# How to find out if two variables are independent

I have a dataset like this: and I want to find out if there is a relationship between the two variables (x-axis and y-axis).

The r-value from applying linear regression is -0.221618778230968. After removing outliers, I've gotten it up to a point of -.23 but it doesn't seem like enough evidence to prove a relationship.

I want to either prove that the two variables are not related or are somewhat related. Even a solid conclusion that "I cannot prove anything" is good enough. I don't think I've tried everything I can because I don't know what there is out there that I can try.

What I've tried:

1. I've read about how I can use p-values to reject/fail to reject a null hypothesis. I got stuck after getting the z-scores of each variable value- I'm not sure what to do from there.
2. I've also tried applying the ACE algorithm (Alternating Conditional Expectation Algorithm) to the points to find some kind of transform. It didn't work- my dataset is too sparse for this.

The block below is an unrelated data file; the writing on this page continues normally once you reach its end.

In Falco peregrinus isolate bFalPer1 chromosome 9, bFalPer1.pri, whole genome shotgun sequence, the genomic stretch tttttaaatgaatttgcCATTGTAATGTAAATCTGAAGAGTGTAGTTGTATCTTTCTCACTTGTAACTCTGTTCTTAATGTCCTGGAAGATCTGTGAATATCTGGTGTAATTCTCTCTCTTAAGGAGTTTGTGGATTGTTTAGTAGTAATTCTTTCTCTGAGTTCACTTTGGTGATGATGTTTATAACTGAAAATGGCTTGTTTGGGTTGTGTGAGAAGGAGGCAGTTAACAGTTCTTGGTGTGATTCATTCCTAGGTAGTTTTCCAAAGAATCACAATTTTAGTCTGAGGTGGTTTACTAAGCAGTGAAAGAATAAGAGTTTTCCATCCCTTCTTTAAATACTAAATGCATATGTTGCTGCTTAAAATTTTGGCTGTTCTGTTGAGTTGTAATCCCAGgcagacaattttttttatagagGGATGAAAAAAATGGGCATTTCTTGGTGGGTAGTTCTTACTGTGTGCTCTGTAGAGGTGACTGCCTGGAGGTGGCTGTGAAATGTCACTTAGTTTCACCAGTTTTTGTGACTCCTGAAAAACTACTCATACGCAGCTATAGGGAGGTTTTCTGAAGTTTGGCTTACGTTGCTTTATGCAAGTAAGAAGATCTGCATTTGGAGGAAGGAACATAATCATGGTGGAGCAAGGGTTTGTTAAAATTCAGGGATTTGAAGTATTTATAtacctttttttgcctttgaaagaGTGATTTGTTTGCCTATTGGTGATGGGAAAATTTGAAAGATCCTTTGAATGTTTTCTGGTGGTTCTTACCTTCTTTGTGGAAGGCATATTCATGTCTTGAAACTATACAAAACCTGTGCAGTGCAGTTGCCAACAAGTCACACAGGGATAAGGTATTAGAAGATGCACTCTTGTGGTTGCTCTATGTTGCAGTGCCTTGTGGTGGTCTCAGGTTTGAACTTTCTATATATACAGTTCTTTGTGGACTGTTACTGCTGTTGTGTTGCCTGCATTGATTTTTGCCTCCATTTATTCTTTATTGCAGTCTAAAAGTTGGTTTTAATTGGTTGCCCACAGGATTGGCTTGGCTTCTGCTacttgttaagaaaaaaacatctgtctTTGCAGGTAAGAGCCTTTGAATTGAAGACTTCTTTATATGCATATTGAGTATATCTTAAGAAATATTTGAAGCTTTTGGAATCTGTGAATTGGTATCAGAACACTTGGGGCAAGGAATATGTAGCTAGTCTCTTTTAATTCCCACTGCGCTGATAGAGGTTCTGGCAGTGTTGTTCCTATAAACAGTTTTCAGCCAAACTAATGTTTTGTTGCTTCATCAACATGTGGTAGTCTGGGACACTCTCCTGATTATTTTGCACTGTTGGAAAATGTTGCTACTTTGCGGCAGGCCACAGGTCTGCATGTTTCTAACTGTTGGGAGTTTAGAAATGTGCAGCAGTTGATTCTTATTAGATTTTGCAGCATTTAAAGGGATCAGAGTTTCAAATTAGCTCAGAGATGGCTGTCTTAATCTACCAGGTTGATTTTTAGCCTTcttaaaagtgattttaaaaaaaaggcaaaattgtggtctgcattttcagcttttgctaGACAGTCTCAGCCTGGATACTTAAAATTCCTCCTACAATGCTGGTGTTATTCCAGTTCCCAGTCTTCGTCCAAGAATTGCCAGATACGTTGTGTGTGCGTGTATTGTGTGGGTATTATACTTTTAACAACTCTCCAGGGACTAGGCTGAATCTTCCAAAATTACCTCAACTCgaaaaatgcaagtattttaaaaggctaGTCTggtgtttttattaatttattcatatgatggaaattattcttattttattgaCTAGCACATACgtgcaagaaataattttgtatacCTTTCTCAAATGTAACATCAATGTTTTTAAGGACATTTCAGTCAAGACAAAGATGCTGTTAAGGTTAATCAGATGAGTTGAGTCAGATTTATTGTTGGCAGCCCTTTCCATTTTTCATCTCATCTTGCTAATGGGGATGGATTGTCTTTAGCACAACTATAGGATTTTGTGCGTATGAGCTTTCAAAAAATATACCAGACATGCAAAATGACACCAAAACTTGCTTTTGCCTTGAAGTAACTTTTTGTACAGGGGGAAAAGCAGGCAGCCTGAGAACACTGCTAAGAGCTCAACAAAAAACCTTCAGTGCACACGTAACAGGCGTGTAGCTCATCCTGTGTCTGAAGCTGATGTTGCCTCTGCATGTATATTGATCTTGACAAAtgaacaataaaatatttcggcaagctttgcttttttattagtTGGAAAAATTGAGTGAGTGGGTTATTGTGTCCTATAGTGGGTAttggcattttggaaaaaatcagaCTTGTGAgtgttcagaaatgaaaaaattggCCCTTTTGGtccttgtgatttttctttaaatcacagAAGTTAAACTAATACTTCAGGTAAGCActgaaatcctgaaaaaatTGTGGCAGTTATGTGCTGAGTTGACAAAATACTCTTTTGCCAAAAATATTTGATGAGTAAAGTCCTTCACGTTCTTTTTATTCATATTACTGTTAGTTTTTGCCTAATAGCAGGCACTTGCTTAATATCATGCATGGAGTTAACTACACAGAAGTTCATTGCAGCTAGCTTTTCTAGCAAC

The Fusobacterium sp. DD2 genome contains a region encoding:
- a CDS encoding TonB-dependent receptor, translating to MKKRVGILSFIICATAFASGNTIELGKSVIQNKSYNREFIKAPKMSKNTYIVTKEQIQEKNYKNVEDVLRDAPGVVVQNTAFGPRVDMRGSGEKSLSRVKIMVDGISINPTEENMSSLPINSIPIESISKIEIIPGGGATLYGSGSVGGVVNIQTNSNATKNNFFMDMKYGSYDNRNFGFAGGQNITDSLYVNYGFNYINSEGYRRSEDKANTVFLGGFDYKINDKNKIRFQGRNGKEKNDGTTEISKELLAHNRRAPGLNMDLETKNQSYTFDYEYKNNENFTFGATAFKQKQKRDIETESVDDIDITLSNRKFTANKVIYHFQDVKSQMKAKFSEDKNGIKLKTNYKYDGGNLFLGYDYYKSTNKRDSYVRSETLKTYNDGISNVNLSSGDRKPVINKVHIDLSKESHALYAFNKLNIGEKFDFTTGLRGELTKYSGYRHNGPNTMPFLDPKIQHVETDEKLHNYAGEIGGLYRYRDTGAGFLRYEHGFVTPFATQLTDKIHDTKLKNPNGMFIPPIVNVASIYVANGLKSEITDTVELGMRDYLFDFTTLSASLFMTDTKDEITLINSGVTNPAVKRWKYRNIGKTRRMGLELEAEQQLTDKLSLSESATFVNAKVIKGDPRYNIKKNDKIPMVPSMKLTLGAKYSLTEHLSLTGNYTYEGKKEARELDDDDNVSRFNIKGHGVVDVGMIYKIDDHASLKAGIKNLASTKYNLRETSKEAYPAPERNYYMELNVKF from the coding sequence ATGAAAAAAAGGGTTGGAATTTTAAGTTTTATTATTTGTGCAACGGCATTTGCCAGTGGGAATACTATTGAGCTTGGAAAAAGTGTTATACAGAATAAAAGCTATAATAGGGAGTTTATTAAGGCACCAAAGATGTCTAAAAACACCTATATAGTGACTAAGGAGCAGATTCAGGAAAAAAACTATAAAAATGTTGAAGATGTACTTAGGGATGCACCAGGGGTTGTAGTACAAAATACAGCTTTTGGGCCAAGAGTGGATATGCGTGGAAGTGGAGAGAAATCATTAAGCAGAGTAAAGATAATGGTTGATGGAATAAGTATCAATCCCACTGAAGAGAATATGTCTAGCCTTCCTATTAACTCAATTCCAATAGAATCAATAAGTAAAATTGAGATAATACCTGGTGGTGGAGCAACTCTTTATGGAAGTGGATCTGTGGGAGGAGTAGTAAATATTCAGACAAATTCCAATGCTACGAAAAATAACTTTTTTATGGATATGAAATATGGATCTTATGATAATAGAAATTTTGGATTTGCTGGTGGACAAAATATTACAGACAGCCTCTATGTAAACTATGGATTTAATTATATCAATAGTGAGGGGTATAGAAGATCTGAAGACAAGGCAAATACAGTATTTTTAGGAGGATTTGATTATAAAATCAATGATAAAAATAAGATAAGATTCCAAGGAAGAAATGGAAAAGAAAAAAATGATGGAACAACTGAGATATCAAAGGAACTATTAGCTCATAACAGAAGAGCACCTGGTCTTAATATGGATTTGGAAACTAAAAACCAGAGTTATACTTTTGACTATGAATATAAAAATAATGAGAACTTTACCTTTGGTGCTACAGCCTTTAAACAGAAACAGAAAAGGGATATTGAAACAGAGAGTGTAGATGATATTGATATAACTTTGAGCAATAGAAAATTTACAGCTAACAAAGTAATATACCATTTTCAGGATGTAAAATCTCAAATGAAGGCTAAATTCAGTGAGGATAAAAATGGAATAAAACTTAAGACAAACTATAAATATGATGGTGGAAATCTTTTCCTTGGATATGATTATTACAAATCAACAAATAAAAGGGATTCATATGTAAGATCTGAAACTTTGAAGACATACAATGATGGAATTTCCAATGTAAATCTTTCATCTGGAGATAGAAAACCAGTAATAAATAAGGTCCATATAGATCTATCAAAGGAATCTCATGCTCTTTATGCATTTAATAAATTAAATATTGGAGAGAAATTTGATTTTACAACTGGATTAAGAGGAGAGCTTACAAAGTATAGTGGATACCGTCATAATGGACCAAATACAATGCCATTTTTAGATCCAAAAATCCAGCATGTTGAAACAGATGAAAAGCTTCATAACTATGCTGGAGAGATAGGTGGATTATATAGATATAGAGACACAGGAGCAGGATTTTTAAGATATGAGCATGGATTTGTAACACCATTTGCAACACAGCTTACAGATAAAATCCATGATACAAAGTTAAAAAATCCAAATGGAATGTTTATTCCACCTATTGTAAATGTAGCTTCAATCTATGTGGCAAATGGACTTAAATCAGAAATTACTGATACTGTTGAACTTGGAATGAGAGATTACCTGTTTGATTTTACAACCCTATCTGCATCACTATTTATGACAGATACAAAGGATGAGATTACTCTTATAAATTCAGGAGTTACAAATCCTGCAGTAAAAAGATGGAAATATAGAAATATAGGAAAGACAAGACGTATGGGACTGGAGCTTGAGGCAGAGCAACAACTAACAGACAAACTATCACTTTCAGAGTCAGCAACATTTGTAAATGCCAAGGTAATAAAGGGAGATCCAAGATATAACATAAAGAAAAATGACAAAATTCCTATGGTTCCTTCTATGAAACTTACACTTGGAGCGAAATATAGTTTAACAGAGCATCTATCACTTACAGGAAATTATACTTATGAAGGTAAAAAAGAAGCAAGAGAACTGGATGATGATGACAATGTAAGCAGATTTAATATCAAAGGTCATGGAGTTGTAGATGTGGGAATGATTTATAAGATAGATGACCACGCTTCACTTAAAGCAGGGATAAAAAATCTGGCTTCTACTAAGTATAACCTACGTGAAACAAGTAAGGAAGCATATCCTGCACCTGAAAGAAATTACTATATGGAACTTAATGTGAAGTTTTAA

3. I've tried randomly square(x) and log(x) the values to find a correlation. I'm not sure if this is what I should be doing. Are there any suggestions as to where I can go from here?
• "two variables are not related or are somewhat related" It should be pretty easy to prove either $A$ or $\not A$. :) Welcome to CV, unixcorn. Dec 26, 2021 at 1:52
• Thanks for the welcome :D Could you provide some keywords I could look into to prove 𝐴̸ ? Also, is it okay to assume A is true if I can prove 𝐴̸ ? Dec 26, 2021 at 2:44
• I was unclear in my attempt at humor: it should be pretty easy to prove the conjunction either $\boldsymbol{A}$ or $\boldsymbol{\not A}$: taken together they exhaust the sample space. :) Dec 26, 2021 at 2:52
• As to the question in your comment, I think one risks committing confirmation bias if one takes "I did not find evidence of $A$" as evidence for $\not A$, and vice versa. (I also combine inference in tests for difference and equivalence.) If you want to find evidence of no association (or no "effect of $x$ on $y$"), you might try a test for equivalence, like $\text{H}_{0}\text{: }|\beta| \ge \Delta$, with $\text{H}_{0}\text{: }|\beta| < \Delta$ where $\Delta$ is the smallest absolute value of slope size demarcating "a large enough slope to care about" and "a slope equivalent to zero". Dec 26, 2021 at 2:58
• I think this has been already answered a few times. Check this: stats.stackexchange.com/questions/73646/… Dec 26, 2021 at 3:58